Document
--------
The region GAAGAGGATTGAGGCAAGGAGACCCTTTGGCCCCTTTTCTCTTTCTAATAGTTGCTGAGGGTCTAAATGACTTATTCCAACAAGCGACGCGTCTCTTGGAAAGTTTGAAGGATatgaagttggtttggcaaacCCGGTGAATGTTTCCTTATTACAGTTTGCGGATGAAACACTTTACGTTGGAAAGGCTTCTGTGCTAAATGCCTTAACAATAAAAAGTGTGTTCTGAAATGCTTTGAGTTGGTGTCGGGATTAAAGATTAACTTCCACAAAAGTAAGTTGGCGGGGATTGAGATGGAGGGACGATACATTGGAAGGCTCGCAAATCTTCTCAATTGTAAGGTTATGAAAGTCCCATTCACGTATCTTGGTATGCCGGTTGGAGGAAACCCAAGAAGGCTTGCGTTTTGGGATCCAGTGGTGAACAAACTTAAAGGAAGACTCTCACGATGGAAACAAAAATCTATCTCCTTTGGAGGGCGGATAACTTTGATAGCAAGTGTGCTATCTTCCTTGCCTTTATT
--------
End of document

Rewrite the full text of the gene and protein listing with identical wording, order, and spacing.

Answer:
The region GAAGAGGATTGAGGCAAGGAGACCCTTTGGCCCCTTTTCTCTTTCTAATAGTTGCTGAGGGTCTAAATGACTTATTCCAACAAGCGACGCGTCTCTTGGAAAGTTTGAAGGATatgaagttggtttggcaaacCCGGTGAATGTTTCCTTATTACAGTTTGCGGATGAAACACTTTACGTTGGAAAGGCTTCTGTGCTAAATGCCTTAACAATAAAAAGTGTGTTCTGAAATGCTTTGAGTTGGTGTCGGGATTAAAGATTAACTTCCACAAAAGTAAGTTGGCGGGGATTGAGATGGAGGGACGATACATTGGAAGGCTCGCAAATCTTCTCAATTGTAAGGTTATGAAAGTCCCATTCACGTATCTTGGTATGCCGGTTGGAGGAAACCCAAGAAGGCTTGCGTTTTGGGATCCAGTGGTGAACAAACTTAAAGGAAGACTCTCACGATGGAAACAAAAATCTATCTCCTTTGGAGGGCGGATAACTTTGATAGCAAGTGTGCTATCTTCCTTGCCTTTATT